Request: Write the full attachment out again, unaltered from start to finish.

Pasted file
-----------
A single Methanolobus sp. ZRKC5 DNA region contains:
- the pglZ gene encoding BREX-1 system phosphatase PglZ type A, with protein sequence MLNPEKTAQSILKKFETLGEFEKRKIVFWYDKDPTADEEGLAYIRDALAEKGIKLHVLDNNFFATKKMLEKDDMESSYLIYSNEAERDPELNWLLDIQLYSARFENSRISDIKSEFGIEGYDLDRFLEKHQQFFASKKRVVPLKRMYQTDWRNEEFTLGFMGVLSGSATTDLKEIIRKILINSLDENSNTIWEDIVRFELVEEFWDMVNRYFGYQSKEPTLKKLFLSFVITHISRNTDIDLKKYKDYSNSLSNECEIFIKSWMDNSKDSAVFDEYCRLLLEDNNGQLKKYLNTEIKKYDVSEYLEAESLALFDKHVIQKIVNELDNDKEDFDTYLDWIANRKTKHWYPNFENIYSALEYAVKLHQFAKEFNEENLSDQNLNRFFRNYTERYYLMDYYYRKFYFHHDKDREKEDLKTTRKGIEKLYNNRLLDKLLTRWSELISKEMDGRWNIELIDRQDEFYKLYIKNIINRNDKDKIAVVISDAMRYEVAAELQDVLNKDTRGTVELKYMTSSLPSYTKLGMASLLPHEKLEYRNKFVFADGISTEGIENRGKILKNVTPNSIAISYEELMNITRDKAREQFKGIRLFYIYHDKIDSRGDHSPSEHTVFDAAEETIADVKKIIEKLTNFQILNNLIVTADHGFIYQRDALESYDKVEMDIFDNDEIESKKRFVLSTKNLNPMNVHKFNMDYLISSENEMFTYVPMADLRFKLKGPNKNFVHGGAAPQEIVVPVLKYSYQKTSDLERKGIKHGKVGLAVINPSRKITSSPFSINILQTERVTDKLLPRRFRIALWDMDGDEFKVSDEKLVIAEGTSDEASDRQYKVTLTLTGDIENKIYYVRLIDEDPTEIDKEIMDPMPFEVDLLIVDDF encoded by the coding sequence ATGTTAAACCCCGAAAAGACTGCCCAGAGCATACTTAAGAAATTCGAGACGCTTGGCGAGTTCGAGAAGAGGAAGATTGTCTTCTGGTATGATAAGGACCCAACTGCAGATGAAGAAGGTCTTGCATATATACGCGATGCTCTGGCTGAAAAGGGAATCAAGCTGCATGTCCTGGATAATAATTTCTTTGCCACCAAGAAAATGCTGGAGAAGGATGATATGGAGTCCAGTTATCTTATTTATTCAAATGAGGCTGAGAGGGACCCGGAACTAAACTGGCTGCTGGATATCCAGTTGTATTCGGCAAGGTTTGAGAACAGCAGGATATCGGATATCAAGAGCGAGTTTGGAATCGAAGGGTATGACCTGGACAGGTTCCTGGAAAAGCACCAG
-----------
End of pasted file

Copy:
A single Methanolobus sp. ZRKC5 DNA region contains:
- the pglZ gene encoding BREX-1 system phosphatase PglZ type A, with protein sequence MLNPEKTAQSILKKFETLGEFEKRKIVFWYDKDPTADEEGLAYIRDALAEKGIKLHVLDNNFFATKKMLEKDDMESSYLIYSNEAERDPELNWLLDIQLYSARFENSRISDIKSEFGIEGYDLDRFLEKHQQFFASKKRVVPLKRMYQTDWRNEEFTLGFMGVLSGSATTDLKEIIRKILINSLDENSNTIWEDIVRFELVEEFWDMVNRYFGYQSKEPTLKKLFLSFVITHISRNTDIDLKKYKDYSNSLSNECEIFIKSWMDNSKDSAVFDEYCRLLLEDNNGQLKKYLNTEIKKYDVSEYLEAESLALFDKHVIQKIVNELDNDKEDFDTYLDWIANRKTKHWYPNFENIYSALEYAVKLHQFAKEFNEENLSDQNLNRFFRNYTERYYLMDYYYRKFYFHHDKDREKEDLKTTRKGIEKLYNNRLLDKLLTRWSELISKEMDGRWNIELIDRQDEFYKLYIKNIINRNDKDKIAVVISDAMRYEVAAELQDVLNKDTRGTVELKYMTSSLPSYTKLGMASLLPHEKLEYRNKFVFADGISTEGIENRGKILKNVTPNSIAISYEELMNITRDKAREQFKGIRLFYIYHDKIDSRGDHSPSEHTVFDAAEETIADVKKIIEKLTNFQILNNLIVTADHGFIYQRDALESYDKVEMDIFDNDEIESKKRFVLSTKNLNPMNVHKFNMDYLISSENEMFTYVPMADLRFKLKGPNKNFVHGGAAPQEIVVPVLKYSYQKTSDLERKGIKHGKVGLAVINPSRKITSSPFSINILQTERVTDKLLPRRFRIALWDMDGDEFKVSDEKLVIAEGTSDEASDRQYKVTLTLTGDIENKIYYVRLIDEDPTEIDKEIMDPMPFEVDLLIVDDF encoded by the coding sequence ATGTTAAACCCCGAAAAGACTGCCCAGAGCATACTTAAGAAATTCGAGACGCTTGGCGAGTTCGAGAAGAGGAAGATTGTCTTCTGGTATGATAAGGACCCAACTGCAGATGAAGAAGGTCTTGCATATATACGCGATGCTCTGGCTGAAAAGGGAATCAAGCTGCATGTCCTGGATAATAATTTCTTTGCCACCAAGAAAATGCTGGAGAAGGATGATATGGAGTCCAGTTATCTTATTTATTCAAATGAGGCTGAGAGGGACCCGGAACTAAACTGGCTGCTGGATATCCAGTTGTATTCGGCAAGGTTTGAGAACAGCAGGATATCGGATATCAAGAGCGAGTTTGGAATCGAAGGGTATGACCTGGACAGGTTCCTGGAAAAGCACCAG